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Part of Orchard Road to go car-free once a month

SINGAPORE — After two years, plans to make a part of Orchard Road pedestrian-only are finally coming to fruition.

Part of Orchard Road to go car-free once a month

Fashion Steps Out event at Orchard Road. Photo: Orchard Road Business Association

SINGAPORE — After two years, plans to make a part of Orchard Road pedestrian-only are finally coming to fruition.

Starting next month, a 660m stretch of the road — running from ION Orchard to Ngee Ann City — will turn into a pedestrian-only street on the first Saturday of every month from 6pm to 11pm.

This six-month pilot of Pedestrian Night on Orchard Road, led by the Orchard Road Business Association (ORBA) and supported by the Singapore Tourism Board, will create a space for community activities. Kicking off the line-up is Tennis Pops Up @ Orchard Road on Oct 4, held in conjunction with the upcoming Women’s Tennis Association Finals, where the public will get to try their hand at playing tennis on the streets and watch demonstrations by pro players.

Said ORBA chairman May Sng: “Pedestrianising Orchard Road adds another dimension to our iconic precinct. Orchard Road will no longer just be a shopping belt, but a vibrant lifestyle destination with an array of exciting activities for all to enjoy.”

In November, yoga enthusiasts can look forward to a mass yoga event with a renowned instructor, while a Christmas-themed carnival will take to the roads in December.

Orchard Road is no stranger to going car-free. Back in 1989, the thoroughfare from Paterson Road to Grange Road was closed to traffic once a month. This stopped after several months when fewer events were held and public interest subsided.

The idea was revived in 2012 as part of ORBA’s proposal to enhance public spaces on the shopping belt. Tourism and architecture experts then lauded major cities such as London, Tokyo and Beijing, where main shopping streets are permanently pedestrian-only, but also advised organisers to study road usage patterns before undertaking the project.

The ORBA said “intensive discussions” with businesses and government agencies started six months ago, and they identified the five-hour window on Saturday evenings as the least disruptive.

However, some retailers were concerned that diverting traffic would cause business to suffer. “(They) are concerned that visitors (who drive) might be put off visiting Orchard Road because they think the precinct is inaccessible,” said ORBA executive director Steven Goh.

Mr Allan Chia, head of the Marketing Programme at SIM University’s School of Business, said the initiative would be a draw for shoppers and tourists, but managing the fallout from the event would be critical.

“For example, how will the congestion be dealt with in terms of pedestrian and vehicular traffic and also car parking? Other issues include security and safety, and maintaining cleanliness of the area,” he said.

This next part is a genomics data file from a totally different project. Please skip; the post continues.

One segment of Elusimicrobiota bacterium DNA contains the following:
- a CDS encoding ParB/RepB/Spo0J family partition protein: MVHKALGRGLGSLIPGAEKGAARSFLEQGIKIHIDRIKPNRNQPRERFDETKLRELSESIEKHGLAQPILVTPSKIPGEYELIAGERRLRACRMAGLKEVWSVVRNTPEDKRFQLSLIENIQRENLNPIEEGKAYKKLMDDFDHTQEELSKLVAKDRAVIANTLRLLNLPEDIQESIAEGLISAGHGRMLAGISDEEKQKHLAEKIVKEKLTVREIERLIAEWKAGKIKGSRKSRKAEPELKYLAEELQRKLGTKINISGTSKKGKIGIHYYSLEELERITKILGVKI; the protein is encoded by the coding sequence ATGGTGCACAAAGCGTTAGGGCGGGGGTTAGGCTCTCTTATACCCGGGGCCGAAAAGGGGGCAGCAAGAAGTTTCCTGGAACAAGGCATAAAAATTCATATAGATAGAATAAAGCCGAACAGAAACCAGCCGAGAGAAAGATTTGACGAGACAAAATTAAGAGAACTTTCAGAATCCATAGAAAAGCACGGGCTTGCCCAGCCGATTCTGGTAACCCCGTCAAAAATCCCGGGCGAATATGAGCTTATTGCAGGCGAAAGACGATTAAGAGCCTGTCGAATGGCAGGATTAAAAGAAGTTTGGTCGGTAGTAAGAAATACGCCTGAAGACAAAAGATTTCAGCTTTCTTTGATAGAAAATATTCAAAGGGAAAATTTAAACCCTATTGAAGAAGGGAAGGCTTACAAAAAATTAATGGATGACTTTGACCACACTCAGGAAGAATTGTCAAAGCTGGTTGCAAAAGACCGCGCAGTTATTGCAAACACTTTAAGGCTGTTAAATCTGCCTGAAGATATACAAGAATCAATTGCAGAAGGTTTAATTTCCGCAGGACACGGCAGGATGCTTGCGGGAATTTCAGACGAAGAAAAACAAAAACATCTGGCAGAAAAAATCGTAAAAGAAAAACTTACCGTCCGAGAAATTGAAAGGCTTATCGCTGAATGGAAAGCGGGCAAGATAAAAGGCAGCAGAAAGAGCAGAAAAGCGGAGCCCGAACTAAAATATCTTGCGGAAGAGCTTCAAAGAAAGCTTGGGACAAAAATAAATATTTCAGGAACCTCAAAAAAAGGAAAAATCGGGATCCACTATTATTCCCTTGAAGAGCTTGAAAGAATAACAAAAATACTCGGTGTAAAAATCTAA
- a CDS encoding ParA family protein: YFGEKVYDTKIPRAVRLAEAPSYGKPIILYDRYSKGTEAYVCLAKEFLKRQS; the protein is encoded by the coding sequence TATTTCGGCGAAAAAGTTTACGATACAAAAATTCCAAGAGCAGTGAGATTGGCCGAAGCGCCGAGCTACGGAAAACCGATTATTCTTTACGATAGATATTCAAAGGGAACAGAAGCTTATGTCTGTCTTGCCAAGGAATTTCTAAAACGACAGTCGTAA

Mr Goh said they have communicated to retailers that car parks of the malls along this stretch will remain fully accessible despite making it pedestrian-only, while those taking the buses can alight before or after the pedestrian-only zone.

Based on the Land Transport Authority’s traffic monitoring data, the stretch sees about 2,000 vehicles hourly during this time period. Signage has been put up around the precinct to advise motorists of road closures and route diversions. Announcements will also be made through social media before each Pedestrian Night.

Retailers TODAY spoke to were not confident that the initiative will boost business. Mr Jimmy Tan, who owns a souvenir shop at Lucky Plaza, said visitors to the street events are unlikely to come by his shop. “No one comes to Lucky Plaza these days. And if the road is blocked, drivers will have to drive one round to the car park at the back. Who will do that?” said Mr Tan, whose shop has been around for 18 years.

Mr Raj, who helps out at Dollars & Scent Duty Free Perfume store at Lucky Plaza said: “There’s both good and bad. Good because it might bring more people to our shop. Bad because if they cannot drive here, people say ‘I might go other places, why come here?’.”

Others like Ms Carol Liu, store supervisor of The Wright Gift at ION Orchard, felt it was too early to tell if business would be affected. “It depends on the type of activities (Pedestrian Night) offers. If they can draw a crowd to Orchard Road, it might bring more people to our shop,” she said.

Mr Goh agreed that “creative programming” is key to making the pilot successful. “We are, therefore, very excited to see the different suggestions or proposals from the community,” he said.

Individuals and community groups can email pedestriannight [at] orchardroad.org with their ideas and feedback.

 

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